Road to Renewables or Dead End?
“The Road to 100% Renewable Electricity by 2030 in Rhode Island” outlines how established incentives and power mandates can achieve the target through a mix of programs and energy sources, such as offshore wind and small solar arrays.
The report, authored by The Brattle Group for the Rhode Island Office of Energy Resources (OER), cost ratepayers $355,000. OER, an 11-member agency, is funded by the system benefits charge paid by electricity ratepayers.
Environmental groups support the recommendations outlined in the report, which was released in December, but worry that the ideas will collect dust like last year’s report on heating sector transformation, also done by The Brattle Group.
“The Road to 2030 could be an exciting initiative — if this study is accompanied by a detailed plan of immediate action from (OER),” according to a letter signed by the Acadia Center, the Audubon Society of Rhode Island, the Green Energy Consumers Alliance, and The Nature Conservancy. “Making a commitment to decarbonization is not the same as doing the work and passing the necessary policies to make it happen.”
R.I.’s Green New Deal
More than 500 community members flooded a Zoom meeting in mid-January to witness the launch of the Rescue Rhode Island Act, a $300 million legislative package meant to address climate change, racial injustice and economic inequality, among other crises.
The act will put forth three bills to the General Assembly: one to spur green and affordable housing construction, one to expand locally sourced food production and one to protect clean air and water.
“We have the power to ensure that every single person in Rhode Island — Black, brown, white, Indigenous and immigrant — has a dignified job with a living wage, can afford a comfortable home with enough food, and can walk or play outside with clean air,” said Sen. Tiara Mack, D-Providence, one of the bill’s sponsors.
Renew Rhode Island, a newly formed coalition co-chaired by Monica Huertas, executive director of The People’s Port Authority, and Emma Bouton, an organizer with the Sunrise Movement, is backing the proposed legislation.
Lawns Could Be Greener
Few people put as much thought into the soil beneath their feet as Loren Byrne. A professor at Roger Williams University, Byrne is an expert on urban soil ecology, and he worries that humans are changing the structural integrity of soils in urban environments and limiting the ability of plants and animals to live in and nourish the earth.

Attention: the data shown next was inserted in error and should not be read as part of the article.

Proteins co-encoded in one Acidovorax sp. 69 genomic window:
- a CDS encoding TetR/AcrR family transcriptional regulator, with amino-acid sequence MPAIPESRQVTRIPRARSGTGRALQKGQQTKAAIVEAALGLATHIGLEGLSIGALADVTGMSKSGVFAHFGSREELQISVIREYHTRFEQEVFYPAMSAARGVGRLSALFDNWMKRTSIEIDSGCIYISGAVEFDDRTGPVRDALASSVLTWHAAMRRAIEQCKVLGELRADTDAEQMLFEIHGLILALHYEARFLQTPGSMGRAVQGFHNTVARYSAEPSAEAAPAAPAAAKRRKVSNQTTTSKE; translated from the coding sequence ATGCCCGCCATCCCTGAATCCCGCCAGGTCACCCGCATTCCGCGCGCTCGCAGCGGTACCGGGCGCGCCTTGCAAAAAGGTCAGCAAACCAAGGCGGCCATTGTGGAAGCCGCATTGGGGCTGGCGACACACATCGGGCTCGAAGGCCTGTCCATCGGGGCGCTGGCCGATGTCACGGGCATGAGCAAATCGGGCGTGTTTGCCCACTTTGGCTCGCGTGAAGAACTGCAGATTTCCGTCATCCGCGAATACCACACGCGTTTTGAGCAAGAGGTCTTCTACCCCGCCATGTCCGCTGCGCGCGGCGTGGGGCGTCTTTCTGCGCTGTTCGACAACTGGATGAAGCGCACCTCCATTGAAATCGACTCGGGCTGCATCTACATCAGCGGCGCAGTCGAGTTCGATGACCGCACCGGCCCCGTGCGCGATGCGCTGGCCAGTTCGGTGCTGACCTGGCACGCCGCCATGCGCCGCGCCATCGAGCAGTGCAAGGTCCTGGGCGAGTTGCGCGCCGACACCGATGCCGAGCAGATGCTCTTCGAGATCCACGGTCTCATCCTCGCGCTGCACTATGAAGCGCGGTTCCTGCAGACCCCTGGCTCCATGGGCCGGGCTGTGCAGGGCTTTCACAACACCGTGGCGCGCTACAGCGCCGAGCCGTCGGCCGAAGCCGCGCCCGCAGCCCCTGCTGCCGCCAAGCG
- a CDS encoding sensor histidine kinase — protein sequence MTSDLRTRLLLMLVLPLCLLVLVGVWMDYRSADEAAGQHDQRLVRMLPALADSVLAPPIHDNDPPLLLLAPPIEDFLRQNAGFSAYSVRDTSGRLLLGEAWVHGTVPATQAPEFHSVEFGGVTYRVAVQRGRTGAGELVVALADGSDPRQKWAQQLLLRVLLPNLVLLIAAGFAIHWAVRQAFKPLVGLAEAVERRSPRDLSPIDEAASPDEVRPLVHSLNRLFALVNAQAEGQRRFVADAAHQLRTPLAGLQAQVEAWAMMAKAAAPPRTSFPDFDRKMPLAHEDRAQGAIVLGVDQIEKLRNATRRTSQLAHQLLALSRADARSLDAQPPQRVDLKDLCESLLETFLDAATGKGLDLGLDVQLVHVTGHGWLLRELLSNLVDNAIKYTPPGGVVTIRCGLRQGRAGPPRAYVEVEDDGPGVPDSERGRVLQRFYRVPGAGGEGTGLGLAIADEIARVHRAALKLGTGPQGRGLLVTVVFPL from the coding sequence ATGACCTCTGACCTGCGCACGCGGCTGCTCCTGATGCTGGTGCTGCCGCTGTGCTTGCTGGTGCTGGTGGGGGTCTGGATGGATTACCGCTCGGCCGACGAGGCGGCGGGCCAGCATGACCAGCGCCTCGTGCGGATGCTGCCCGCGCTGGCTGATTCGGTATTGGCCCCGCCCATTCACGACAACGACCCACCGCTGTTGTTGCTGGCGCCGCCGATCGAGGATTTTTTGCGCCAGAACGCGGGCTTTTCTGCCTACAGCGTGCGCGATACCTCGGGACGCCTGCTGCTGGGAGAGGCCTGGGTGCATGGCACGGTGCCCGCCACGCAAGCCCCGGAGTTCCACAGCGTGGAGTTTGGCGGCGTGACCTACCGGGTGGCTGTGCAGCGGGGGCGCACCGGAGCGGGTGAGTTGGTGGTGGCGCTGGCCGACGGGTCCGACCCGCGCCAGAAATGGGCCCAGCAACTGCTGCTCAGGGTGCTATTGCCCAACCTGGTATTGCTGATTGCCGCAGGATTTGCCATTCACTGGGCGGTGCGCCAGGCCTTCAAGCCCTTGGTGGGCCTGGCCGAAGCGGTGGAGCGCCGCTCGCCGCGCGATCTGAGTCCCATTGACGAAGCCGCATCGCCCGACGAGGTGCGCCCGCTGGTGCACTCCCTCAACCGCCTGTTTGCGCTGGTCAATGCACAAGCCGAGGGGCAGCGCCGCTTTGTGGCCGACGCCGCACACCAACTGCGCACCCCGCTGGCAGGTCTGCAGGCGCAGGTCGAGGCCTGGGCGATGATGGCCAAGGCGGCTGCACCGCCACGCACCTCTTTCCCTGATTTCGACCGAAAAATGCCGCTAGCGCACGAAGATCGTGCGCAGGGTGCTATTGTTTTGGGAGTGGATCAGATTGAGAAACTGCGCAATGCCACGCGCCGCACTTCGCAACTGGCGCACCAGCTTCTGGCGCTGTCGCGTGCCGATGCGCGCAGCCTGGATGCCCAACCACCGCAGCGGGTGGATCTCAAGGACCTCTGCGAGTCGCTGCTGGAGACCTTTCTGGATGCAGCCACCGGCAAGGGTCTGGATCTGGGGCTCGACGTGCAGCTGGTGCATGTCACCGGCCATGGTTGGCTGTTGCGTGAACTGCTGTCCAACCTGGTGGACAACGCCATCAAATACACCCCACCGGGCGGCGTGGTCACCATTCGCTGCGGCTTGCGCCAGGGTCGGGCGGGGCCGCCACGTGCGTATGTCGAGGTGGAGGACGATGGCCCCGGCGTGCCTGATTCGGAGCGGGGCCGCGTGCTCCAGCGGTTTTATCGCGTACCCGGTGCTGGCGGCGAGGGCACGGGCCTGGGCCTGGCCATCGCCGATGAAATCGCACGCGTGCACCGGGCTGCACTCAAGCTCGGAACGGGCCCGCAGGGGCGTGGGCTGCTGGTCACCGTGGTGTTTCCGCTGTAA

Byrne focuses much of his research attention on lawns, which he calls a “human created ecosystem.” While he noted that a lawn provides a nice place for a picnic and is better than pavement, he said installing a lawn is the least biodiverse way of improving urban landscapes.
“The goal with a lawn is often one grass species that’s bright green and isn’t growing or reproducing, which is the exact opposite of what life wants to do,” he said. “In the grand scheme of all life, a place becomes more diverse over time, it grows and reproduces, and humans are trying to stop all of that in a lawn.
“The problem isn’t so much the lawn itself as the monoculture, pesticide-managed lawn. A lot of what ecologists advocate is a more biodiverse lawn where we let the so-called weeds grow and let the grass grow a little taller. That’s good for the soil ecosystem because a higher variety of plants and no chemical pesticides will allow more soil organisms to thrive.”
To create a more sustainable urban landscape, Byrne advocates for what some have called freedom lawns — a mowed lawn that maintains a high diversity of grasses and weeds and good soils.
Students Build Tiny House for Homeless Veteran
The 40-foot-long shipping container that sits next to Jenks Middle School on Division Street in Pawtucket, isn’t far from its original home in the Port of Providence, but since its relocation, it has undergone a complete transformation.
Inside, wood paneling lines the walls of a living room, kitchen space, bathroom and soon-to-be bedroom.
This tiny home is one of a series of projects that 30 Shea High School students have worked on through The Center for Dynamic Learning, a program that educator Kevin Cunha and his wife, Beth, started in 2003.
“The house can last three days without sunlight, and then there’s a horizontal wind turbine that can create up to 1,500 watts as backup,” Cunha said.
The house is meant to be entirely self-sufficient — it features solar panels, rain barrels, a water purifier and small wind turbine — and once completed, will be moved to Dare to Dream Ranch, a veterans organization in Foster, and gifted to a homeless veteran.
But this tiny, sustainable home is more than just a feel-good project; it’s also serving as a hands-on learning experience for the students building it.
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